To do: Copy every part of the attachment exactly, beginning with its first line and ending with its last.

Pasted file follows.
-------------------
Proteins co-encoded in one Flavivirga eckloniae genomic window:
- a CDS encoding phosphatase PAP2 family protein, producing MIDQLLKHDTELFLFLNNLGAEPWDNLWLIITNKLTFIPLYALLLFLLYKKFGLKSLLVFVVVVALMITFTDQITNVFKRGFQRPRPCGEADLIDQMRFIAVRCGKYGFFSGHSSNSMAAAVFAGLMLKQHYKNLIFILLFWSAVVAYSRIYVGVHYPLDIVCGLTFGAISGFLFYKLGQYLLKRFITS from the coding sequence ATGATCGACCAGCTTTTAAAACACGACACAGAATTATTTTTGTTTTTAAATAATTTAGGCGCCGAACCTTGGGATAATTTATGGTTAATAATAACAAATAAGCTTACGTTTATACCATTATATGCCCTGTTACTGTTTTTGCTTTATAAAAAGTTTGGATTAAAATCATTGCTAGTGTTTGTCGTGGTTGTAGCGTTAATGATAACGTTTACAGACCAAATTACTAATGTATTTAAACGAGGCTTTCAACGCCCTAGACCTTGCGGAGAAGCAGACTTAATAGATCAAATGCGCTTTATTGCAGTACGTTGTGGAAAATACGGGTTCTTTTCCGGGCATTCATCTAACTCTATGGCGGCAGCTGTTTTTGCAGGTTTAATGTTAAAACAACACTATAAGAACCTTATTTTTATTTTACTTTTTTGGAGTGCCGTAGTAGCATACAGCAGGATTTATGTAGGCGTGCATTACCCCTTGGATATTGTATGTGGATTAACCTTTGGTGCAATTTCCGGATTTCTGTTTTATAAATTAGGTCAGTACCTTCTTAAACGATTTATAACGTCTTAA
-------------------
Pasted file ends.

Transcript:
Proteins co-encoded in one Flavivirga eckloniae genomic window:
- a CDS encoding phosphatase PAP2 family protein, producing MIDQLLKHDTELFLFLNNLGAEPWDNLWLIITNKLTFIPLYALLLFLLYKKFGLKSLLVFVVVVALMITFTDQITNVFKRGFQRPRPCGEADLIDQMRFIAVRCGKYGFFSGHSSNSMAAAVFAGLMLKQHYKNLIFILLFWSAVVAYSRIYVGVHYPLDIVCGLTFGAISGFLFYKLGQYLLKRFITS from the coding sequence ATGATCGACCAGCTTTTAAAACACGACACAGAATTATTTTTGTTTTTAAATAATTTAGGCGCCGAACCTTGGGATAATTTATGGTTAATAATAACAAATAAGCTTACGTTTATACCATTATATGCCCTGTTACTGTTTTTGCTTTATAAAAAGTTTGGATTAAAATCATTGCTAGTGTTTGTCGTGGTTGTAGCGTTAATGATAACGTTTACAGACCAAATTACTAATGTATTTAAACGAGGCTTTCAACGCCCTAGACCTTGCGGAGAAGCAGACTTAATAGATCAAATGCGCTTTATTGCAGTACGTTGTGGAAAATACGGGTTCTTTTCCGGGCATTCATCTAACTCTATGGCGGCAGCTGTTTTTGCAGGTTTAATGTTAAAACAACACTATAAGAACCTTATTTTTATTTTACTTTTTTGGAGTGCCGTAGTAGCATACAGCAGGATTTATGTAGGCGTGCATTACCCCTTGGATATTGTATGTGGATTAACCTTTGGTGCAATTTCCGGATTTCTGTTTTATAAATTAGGTCAGTACCTTCTTAAACGATTTATAACGTCTTAA